***Africa’s Long History of Trade and Markets – Lipton Matthews
Market reforms in Africa can be thwarted because of propaganda asserting that markets are a Western import. Notwithstanding the currency of this belief, it is patently absurd. Markets flourished in Africa prior to colonialism, and wherever they are repressed, the result is social immiseration, as economist William Hutt points out in his pathbreaking study, The Economics of the Colour Bar. Merchants in precolonial Africa organized large-scale trading networks that spanned several regions.
According to Alberta O. Akrong (2019), the diversity of African trade transacted on land and waterways enhanced the continent’s accessibility to strategic resources. Like elsewhere, in precolonial Africa, Africans designed mechanisms to enable commerce. Gareth Austin in his research documents a litany of such institutions, including rotating credit facilities and secret societies. Chronicling the primacy of markets in precolonial West Africa, he offers a captivating account of trading networks:
The 2021 surge in inflation: A look at sticky prices – Javier G. Gómez-Pineda, Juan Manuel Julio, Julián Roa-Rozo
There is disagreement over whether the current inflation is here to stay. This column argues that sticky-price inflation, which focuses on components of the consumer price index with infrequent price changes, is particularly useful at the moment as it can help control for ongoing changes in the relative prices of goods and provides hints about future CPI inflation. In October 2021, monthly sticky-price inflation, partially corrected for base effects, was 5.3%. In turn, the CPI inflation forecast for October 2022 is 5.6% and highly uncertain.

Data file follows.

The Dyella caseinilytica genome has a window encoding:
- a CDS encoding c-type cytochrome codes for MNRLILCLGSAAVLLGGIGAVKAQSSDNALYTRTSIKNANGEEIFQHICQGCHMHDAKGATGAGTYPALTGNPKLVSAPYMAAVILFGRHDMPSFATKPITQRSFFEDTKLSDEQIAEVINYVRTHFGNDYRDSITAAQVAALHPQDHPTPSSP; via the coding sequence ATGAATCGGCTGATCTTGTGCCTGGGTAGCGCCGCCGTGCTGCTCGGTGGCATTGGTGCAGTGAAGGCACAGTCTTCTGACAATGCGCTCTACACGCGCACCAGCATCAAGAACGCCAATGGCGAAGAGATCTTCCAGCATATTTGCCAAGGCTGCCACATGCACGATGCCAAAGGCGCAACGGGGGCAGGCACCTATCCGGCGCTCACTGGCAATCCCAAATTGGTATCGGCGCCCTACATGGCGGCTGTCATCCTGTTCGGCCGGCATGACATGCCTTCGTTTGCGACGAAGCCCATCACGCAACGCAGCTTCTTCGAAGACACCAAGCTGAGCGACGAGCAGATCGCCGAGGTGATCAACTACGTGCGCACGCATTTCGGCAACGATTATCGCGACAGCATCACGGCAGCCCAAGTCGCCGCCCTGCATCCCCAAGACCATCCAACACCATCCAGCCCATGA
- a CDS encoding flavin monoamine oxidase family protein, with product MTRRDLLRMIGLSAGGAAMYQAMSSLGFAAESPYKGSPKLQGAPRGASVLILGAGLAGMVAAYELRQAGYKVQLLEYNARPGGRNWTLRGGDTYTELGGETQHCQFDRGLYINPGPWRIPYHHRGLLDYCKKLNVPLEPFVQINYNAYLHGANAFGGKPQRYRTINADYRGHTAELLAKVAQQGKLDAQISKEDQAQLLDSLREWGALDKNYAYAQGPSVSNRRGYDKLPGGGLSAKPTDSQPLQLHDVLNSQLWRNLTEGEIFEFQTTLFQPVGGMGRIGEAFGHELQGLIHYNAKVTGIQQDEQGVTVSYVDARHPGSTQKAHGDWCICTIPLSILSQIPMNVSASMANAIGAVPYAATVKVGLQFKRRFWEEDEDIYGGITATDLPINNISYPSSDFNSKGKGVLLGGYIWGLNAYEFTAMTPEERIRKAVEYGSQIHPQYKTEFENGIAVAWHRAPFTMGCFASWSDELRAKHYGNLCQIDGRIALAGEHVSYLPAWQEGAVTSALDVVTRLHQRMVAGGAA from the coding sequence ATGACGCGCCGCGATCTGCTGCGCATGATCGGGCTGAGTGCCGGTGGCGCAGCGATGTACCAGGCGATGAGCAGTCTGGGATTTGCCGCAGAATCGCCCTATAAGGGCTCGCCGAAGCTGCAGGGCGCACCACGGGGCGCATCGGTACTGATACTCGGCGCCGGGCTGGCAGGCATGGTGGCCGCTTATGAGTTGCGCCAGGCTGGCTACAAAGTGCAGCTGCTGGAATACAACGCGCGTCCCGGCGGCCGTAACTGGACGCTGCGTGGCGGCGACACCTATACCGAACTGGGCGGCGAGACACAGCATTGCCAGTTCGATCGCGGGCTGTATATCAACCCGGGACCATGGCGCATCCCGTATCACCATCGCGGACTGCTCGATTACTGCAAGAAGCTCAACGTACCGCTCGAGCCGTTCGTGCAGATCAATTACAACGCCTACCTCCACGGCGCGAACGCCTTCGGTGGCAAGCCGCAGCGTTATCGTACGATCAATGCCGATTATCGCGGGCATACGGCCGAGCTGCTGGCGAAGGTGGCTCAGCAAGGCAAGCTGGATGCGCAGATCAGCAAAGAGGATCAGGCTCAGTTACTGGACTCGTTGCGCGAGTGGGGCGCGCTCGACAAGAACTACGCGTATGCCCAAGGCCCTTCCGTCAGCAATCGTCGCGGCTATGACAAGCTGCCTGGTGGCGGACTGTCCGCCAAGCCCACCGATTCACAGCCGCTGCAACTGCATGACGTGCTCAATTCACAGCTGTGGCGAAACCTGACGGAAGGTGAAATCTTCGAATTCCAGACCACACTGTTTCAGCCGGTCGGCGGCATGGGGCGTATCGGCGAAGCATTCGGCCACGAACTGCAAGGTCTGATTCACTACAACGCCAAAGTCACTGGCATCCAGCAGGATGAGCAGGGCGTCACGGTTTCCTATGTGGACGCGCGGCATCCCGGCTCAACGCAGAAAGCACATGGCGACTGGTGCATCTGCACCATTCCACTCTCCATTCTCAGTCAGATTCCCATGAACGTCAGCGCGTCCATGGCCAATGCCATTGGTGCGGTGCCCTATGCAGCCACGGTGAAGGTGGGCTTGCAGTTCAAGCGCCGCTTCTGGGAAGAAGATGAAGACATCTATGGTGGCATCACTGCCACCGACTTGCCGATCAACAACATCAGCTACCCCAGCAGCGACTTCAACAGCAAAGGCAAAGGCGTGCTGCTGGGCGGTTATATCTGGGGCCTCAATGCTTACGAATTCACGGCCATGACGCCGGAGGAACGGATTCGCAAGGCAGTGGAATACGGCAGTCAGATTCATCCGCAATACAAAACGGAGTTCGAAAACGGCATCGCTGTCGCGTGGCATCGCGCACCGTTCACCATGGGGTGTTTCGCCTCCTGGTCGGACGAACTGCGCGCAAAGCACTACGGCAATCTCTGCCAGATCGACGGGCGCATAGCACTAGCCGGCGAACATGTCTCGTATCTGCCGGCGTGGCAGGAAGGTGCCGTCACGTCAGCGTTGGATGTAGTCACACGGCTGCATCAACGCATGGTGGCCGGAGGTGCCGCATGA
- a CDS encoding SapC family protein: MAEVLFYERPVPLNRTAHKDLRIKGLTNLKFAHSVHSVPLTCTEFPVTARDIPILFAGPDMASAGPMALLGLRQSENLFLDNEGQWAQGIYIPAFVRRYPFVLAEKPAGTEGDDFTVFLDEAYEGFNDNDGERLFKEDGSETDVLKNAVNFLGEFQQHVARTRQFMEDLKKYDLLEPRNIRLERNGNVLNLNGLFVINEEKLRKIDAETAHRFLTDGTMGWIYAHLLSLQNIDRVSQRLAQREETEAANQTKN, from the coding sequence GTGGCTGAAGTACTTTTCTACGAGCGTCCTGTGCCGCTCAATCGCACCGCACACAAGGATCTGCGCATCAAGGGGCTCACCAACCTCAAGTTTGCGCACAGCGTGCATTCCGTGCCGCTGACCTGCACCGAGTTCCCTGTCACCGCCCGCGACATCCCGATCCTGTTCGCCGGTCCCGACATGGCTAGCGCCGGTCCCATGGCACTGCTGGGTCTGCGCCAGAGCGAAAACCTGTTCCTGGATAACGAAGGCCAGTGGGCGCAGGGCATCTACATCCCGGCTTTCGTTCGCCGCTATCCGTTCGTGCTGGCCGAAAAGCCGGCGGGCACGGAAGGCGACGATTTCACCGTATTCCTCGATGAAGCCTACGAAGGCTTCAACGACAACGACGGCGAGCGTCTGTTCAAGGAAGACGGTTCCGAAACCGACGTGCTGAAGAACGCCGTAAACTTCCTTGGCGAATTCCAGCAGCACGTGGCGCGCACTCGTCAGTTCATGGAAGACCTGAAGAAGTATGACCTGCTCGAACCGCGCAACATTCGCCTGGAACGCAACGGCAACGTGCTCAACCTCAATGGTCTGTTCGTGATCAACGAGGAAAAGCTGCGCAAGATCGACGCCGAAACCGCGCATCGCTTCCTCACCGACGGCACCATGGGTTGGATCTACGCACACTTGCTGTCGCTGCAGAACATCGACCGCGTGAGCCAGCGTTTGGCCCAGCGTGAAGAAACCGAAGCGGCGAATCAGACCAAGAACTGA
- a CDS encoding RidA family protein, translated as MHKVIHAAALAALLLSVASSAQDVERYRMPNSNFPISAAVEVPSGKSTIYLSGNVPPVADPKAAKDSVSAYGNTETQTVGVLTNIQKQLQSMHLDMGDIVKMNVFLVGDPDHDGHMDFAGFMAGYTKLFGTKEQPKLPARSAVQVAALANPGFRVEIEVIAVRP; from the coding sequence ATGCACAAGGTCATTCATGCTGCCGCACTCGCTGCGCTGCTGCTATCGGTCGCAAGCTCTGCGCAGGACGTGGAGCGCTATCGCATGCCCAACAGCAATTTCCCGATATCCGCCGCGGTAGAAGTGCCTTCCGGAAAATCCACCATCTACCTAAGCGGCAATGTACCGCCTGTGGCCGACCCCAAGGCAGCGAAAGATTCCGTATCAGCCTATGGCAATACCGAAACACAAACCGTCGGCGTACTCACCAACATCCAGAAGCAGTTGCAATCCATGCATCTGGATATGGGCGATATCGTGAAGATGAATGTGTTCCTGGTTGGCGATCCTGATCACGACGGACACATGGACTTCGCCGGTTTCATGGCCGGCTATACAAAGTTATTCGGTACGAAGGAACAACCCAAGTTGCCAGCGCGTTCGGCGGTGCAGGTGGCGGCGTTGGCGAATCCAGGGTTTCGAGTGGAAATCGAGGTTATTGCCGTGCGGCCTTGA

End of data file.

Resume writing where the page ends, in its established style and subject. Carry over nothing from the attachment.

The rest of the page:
***Why Inflation Is a Runaway Freight Train – Charles Hugh Smith
The value of these super-abundant follies will trend rapidly to zero once margin calls and other bits of reality drastically reduce demand.
Inflation, deflation, stagflation–they’ve all got proponents. But who’s going to be right? The difficulty here is that supply and demand are dynamic and so there are always things going up in price that haven’t changed materially (and are therefore not worth the higher cost) and other things dropping in price even though they haven’t changed materially.
So proponents of inflation and deflation can always offer examples supporting their case. The stagflationist camp is delighted to offer a compromise case: yes, there are both deflationary and inflationary dynamics, and what we have is the worst of both worlds: stagnant growth and declining purchasing power.
What’s missing in most of these debates is a comparison of scale: deflationists point to things like big-screen TV prices dropping. OK, fine: we save $300 on a TV that we might buy once every two or three years. So we save $100 a year thanks to this deflation.
Meanwhile, on the inflationary side, healthcare insurance went up $3,000 a year, childcare went up $3,000 a year, rent (or property taxes) went up $3,000 a year and care for an elderly parent went up $3,000 a year: that’s $12,000. Now how many big-screen TVs, shoddy jeans, etc. that dropped a bit in price will we have to buy to offset $12,000 in higher costs?
Poland’s Beef with the EU Shows the Dangers of Political Centralization – José Niño
Across the pond, Poland and the European Union find themselves deadlocked over a question about judicial primacy. In early October, Poland’s Constitutional Tribunal sparked controversy when it ruled that EU law does not supersede national legislation.